We are drowning in data, so much so that we are becoming more and more unaware of our decisions tree and what it is that really affects our performance. It’s not an easy thing to drive action; we have all been there. We have an incredible amount of data within our grasp, but at the end of the day, it doesn’t matter if it’s a CSV file or a proper data infrastructure, when it comes to deciding where we should invest our next Euro – in a new product feature, improving or killing a problematic feature, or pushing to acquire new users – we still don’t have the answers we need.

 

User score is a KPI that combines a lot of metadata into one number; a single weighted number that tells you the quality of your newly-acquired or returning user. I believe that this is the most important number you could possibly create, and if you haven’t by now, you should do so. It’s the one number that will tell you how effectively your product matches the user and is based on your assumptions about your product and your intentions for it coupled with what the user actually understands your product to be. Your assumptions about usage fit the users you bring on board. The user score takes into account external information on the one side, like device and location, and the user’s app usage funnel steps on the other.

 

Finding your north star isn’t at all what you thought. I love the articles I see from time to time on my Linkedin feed, or just on some random search, promising that we will one day find our north star KPI – the one that will help to solve all our problems – and if you’re still unconvinced about this amazing KPI (which is mostly ROI related) you should know it is used by many successful companies within the industry…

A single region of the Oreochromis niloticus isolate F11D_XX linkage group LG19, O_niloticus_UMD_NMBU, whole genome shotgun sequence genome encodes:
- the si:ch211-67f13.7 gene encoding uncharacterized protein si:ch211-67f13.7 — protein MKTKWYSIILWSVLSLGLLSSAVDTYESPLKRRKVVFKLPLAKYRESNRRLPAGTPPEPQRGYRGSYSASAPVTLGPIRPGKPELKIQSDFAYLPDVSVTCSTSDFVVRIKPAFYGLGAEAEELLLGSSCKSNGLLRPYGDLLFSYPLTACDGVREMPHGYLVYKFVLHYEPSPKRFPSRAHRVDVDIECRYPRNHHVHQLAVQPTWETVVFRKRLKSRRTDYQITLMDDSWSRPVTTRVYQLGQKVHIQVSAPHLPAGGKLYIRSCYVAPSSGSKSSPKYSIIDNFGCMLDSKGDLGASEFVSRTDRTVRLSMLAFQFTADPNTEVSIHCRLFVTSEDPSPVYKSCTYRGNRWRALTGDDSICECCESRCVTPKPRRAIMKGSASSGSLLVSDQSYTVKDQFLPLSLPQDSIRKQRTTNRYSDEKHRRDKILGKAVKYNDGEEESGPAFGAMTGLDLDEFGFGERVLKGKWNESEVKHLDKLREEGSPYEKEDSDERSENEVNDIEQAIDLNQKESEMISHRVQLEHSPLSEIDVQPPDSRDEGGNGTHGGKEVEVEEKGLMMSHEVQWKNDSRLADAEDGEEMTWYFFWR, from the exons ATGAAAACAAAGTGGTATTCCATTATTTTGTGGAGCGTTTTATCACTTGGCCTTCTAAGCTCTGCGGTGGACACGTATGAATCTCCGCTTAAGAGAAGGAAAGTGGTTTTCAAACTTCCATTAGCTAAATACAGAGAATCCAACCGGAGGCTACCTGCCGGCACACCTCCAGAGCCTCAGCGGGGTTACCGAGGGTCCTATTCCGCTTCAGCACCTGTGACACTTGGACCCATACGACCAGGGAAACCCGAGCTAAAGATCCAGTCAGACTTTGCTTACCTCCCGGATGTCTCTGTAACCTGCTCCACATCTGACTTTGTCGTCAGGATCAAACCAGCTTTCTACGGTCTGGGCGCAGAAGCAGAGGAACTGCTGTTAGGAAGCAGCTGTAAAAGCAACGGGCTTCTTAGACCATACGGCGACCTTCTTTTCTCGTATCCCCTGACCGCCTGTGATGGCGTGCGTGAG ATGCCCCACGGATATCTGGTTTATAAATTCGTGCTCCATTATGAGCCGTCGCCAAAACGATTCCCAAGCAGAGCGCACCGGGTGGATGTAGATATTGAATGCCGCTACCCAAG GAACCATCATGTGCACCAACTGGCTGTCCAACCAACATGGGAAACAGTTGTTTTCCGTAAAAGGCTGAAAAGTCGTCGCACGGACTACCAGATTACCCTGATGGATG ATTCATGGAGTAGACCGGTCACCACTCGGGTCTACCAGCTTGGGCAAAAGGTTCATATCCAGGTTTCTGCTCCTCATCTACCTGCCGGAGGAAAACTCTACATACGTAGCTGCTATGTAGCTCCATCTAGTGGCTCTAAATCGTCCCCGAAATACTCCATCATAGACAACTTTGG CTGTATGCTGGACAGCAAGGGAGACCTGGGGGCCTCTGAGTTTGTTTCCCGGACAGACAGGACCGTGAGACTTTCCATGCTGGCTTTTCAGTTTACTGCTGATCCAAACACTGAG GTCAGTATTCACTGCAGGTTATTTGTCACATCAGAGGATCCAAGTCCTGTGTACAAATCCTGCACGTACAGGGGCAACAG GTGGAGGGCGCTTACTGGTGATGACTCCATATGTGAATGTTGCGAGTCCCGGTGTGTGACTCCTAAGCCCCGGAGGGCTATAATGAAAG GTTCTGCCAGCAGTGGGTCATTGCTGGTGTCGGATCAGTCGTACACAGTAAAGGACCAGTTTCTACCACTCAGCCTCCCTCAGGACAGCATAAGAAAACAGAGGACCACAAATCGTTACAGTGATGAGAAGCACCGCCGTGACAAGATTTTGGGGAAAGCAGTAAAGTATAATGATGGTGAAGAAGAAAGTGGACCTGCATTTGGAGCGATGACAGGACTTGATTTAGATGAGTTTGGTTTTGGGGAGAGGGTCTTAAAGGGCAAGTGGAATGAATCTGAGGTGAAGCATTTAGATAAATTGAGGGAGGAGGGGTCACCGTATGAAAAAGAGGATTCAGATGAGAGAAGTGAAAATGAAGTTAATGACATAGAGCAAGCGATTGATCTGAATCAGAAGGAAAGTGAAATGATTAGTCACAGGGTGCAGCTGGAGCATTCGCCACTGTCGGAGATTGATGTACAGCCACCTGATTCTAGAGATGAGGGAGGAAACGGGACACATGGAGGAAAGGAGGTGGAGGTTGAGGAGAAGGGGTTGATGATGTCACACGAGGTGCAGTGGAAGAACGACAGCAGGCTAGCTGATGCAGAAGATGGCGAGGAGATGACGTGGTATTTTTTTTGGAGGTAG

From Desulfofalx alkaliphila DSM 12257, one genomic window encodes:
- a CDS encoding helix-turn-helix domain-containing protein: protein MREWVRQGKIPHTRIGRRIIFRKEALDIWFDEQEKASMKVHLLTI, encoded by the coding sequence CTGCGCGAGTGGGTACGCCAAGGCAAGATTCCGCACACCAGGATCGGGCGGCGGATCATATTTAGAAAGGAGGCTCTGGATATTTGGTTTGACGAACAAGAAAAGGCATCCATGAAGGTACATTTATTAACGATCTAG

But hold up, let’s face reality here. If you need someone else to tell you what KPIs you should look at or someone to promise you that these KPIs will result in your overnight success, well, I hate to break it to you, but that’s bullshit. The reality is this: there is no north star – well, there isn’t one per se. In fact, when I look at my numbers, the only thing that I would even consider to be a trustworthy KPI – my north star – would be my user score. The trouble is that this KPI will also lead us to make mistakes.

Stay positive about your data

Don’t get me wrong, I’m not against ROI or CPI (cost per install) or any of the common KPIs. I was slammed enough when I predicted that automation would change performance back in 2017! Now I’m looking to the future, a future in which we’re more concerned about creating relevant creatives, talking to the users we want to attract and KPIs that set out quality plus how well a product matches the user. Apple’s privacy changes are only one small step in a larger industry-wide change and today’s users are more aware of what qualities they’re searching for in a product. That’s why just looking at your income versus your spend makes no sense whatsoever.

 

Obtaining a set of KPIs that support your north star requires some serious thought. Most of the time, people tend to go with ROI or CPI, but I actually believe that with a strong user score which focuses on the interaction between user and product, opting instead for CPI just won’t help simplify decision making. Let me ask you this: what would your reaction be if your costs were to rise or fall? What we should really be asking ourselves is did we bring the right users on board, and if not, do we need to adapt our creatives or our product? Now don’t tell me your CEO won’t find this an easy decision to make – where and what should be changed – and no, it’s not going to cost you your job. On the contrary, it will help you speak with your clients more directly.